Branched-chain amino acids (BCAAs), which include the amino acids leucine, isoleucine and valine, are one of the most popular sports nutrition supplements on the market today. But many people don’t know how to consume them properly. For instance, when exactly should you take them? Here, we break it all down for you.
First, The BCAA Backstory
The workout-related benefits of BCAAs are two-fold. First, they help muscle repair and grow after exercise. Second, they may also help delay fatigue during exercise itself.
When it comes to muscle repair, leucine is the star player. This BCAA has been credited for kick-starting muscle protein synthesis, the process through which muscle tissues repair and build. It also supports our production of growth hormones that help us build muscle.
Isoleucine’s claim to fame: Muscles can use it for fuel during higher-volume exercise (endurance training or higher-intensity resistance training) when glycogen—our muscles’ primary fuel source—gets used up, explains Michael Roberts, Ph.D., director of the Molecular and Applied Sciences and Applied Physiology Laboratories at Auburn University. That said, consuming extra BCAAs could spare the breakdown of the BCAAs already in muscle cells during training.
Our muscles can also use valine to make fuel, but the final BCAA plays another role, too. Research suggests that it “may work in the central nervous system to reduce what’s termed ‘central fatigue,’” says Roberts. When you exercise, your body ups its production of the feel-good hormone serotonin, which makes you feel a little drowsy. Valine blocks serotonin’s receptors, helping you stay focused and driven as you sweat.
Together, the BCAAs can have legitimate impact on fitness over time. One study published in the journal Amino Acids, for example, found that well-trained cyclists who supplemented with 12 grams of BCAAs per day for 10 weeks increased cycling power and improved time trial performances.
Though we know BCAAs can benefit weight lifters and cardio junkies alike, research on the ideal time to take them is still a bit mixed.
For a long time, research on amino acid ingestion focused heavily on timing. But it’s now beginning to focus more on the total amount consumed per day, says Roberts. (While there is a clear window of time post-workout when your body better uses carbs to replace muscle glycogen and recover, the muscle protein synthesis process lasts longer. This means we may not need amino acids as urgently.)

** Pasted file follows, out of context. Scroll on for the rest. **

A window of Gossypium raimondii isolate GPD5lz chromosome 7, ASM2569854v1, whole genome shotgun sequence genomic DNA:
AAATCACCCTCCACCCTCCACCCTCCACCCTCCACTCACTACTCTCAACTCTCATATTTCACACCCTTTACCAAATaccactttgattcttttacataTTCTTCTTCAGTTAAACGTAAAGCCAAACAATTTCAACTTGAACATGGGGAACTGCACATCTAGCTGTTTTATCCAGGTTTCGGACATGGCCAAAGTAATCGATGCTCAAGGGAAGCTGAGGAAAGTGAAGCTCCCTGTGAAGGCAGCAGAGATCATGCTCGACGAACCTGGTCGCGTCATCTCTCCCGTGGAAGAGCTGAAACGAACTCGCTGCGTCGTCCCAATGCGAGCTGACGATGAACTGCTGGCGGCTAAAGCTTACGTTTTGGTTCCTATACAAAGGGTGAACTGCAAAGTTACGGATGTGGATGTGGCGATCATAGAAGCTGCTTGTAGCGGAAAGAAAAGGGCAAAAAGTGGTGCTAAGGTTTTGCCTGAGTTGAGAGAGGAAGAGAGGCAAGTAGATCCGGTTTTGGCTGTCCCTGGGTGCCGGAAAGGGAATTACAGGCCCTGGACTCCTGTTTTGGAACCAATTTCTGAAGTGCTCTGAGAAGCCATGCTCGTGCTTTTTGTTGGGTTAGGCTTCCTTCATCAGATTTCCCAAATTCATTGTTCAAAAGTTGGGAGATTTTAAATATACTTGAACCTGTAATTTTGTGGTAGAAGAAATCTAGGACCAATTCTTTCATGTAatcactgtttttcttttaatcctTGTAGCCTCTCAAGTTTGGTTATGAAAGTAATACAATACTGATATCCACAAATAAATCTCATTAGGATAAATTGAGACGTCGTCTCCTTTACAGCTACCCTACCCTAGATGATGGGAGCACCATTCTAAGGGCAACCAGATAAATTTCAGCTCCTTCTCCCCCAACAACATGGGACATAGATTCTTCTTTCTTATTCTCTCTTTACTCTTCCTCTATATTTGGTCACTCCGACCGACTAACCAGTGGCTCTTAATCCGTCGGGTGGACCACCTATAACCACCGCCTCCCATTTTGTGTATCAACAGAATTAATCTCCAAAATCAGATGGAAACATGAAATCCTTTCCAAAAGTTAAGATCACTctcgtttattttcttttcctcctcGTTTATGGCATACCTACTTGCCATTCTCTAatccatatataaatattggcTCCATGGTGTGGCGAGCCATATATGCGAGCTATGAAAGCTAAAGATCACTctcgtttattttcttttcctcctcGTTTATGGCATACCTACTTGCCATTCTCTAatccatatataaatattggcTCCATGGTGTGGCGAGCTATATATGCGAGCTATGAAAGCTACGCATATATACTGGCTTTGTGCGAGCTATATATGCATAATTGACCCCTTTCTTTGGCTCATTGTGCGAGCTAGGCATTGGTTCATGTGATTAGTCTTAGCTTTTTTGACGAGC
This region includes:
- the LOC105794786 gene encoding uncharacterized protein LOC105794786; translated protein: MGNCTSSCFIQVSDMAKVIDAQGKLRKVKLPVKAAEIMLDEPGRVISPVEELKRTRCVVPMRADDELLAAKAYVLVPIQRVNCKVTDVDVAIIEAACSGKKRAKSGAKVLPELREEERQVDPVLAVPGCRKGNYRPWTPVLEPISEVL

“However, given that muscles can use BCAAs as fuel—especially during exercise—I think there’s good reason to supplement peri-exercise,” he says. ‘Peri-exercise’ refers to the general window of time around your workout, which includes before, during, and after you train.
Though traditional advice recommended taking BCAAs post-exercise, “studies that have compared pre-exercise and post-exercise have found no real difference,” adds Darryn Willoughby, Ph.D., director of the Exercise and Biochemical Nutrition Laboratory at Baylor University.
One study published in Frontiers in Physiology found that supplementing with 5.6 grams of BCAAs right after resistance training produced a 22 percent higher rate of muscle protein synthesis. However, a recent Journal of the International Society of Sports Nutrition suggests consuming BCAAs has similar effects on performance and muscle mass when taken either pre- or post-workout.
Rules For The Road
Generally, as long as you get your BCAAs in sometime around your workout (whether before, during, or after), you’ll still reap their muscle and performance benefits.
However, since BCAAs take about 30 minutes to really hit your bloodstream, take a dose (at least six grams) half an hour before getting sweaty to really get the most out of their potential fatigue-busting benefits. Take this approach if you’re:
- working out first thing in the morning
- working out hours after your last meal
- are on a low-carb diet (and don’t have as much glycogen stashed for fuel)
To really do your BCAA due-diligence, take five to 10 grams both before and after your workout.